Although the description of electrode construction above describes construction for a single sensor, the design and materials used are ideal for making multiple sensors from one piece of each layer material. This would be accomplished by starting with a relatively large piece of base layer having a conducting layer thereon. A plurality of scored lines are made into the conductive layer such that a repetitive pattern is created using the preferred scribing method previously described whereby each pattern will eventually define the conductive paths for each sensor. Similarly, a large piece of the reagent holding layer material also having a plurality of openings in a repetitive pattern is sized to fit over the base layer in such a way that a plurality of sensors will be had when completed. The size of each aperture and the electrode material disposed in the plurality of electrode areas W and R are similar to that disclosed above. After disposing the reagent mixture in their respective reagent holding openings and dried, a large piece of the channel forming layer material having a plurality of elongated apertures is layered onto the reagent holding layer material such that each elongated aperture of the channel forming layer material contains corresponding openings of the reagent holding layer material. A comparably-sized cover layer material having a plurality of vent openings and notches in a repetitive pattern is layered onto the channel forming layer material. The laminated sheet is then cut in appropriate locations to form individual oxygen sensors.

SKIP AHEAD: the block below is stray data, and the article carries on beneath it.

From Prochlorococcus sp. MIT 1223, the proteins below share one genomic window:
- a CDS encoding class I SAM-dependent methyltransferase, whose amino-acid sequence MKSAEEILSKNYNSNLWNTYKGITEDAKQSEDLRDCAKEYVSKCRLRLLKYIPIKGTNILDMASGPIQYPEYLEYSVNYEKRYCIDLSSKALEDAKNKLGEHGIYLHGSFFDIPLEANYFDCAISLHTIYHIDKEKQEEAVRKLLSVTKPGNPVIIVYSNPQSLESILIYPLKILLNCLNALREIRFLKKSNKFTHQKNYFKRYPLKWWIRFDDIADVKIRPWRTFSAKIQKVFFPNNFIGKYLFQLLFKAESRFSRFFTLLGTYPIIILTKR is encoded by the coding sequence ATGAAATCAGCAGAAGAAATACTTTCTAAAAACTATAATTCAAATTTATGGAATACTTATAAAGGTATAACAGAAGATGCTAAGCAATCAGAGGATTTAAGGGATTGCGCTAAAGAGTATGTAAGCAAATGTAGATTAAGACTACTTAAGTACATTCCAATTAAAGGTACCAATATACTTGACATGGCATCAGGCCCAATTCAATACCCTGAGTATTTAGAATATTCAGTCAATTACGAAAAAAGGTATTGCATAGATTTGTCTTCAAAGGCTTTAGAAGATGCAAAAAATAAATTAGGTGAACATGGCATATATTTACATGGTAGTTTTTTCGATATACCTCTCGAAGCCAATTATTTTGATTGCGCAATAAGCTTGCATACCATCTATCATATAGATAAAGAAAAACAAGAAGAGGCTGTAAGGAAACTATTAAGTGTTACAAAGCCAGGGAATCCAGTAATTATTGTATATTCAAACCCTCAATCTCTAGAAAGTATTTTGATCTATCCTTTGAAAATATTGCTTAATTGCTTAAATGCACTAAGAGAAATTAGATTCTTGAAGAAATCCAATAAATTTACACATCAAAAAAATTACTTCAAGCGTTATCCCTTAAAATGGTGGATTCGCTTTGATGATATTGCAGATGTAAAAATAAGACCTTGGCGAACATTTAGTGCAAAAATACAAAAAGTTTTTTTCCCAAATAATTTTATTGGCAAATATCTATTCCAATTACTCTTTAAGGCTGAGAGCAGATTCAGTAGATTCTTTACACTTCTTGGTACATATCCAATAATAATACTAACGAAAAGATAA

Testing of the Oxygen Sensor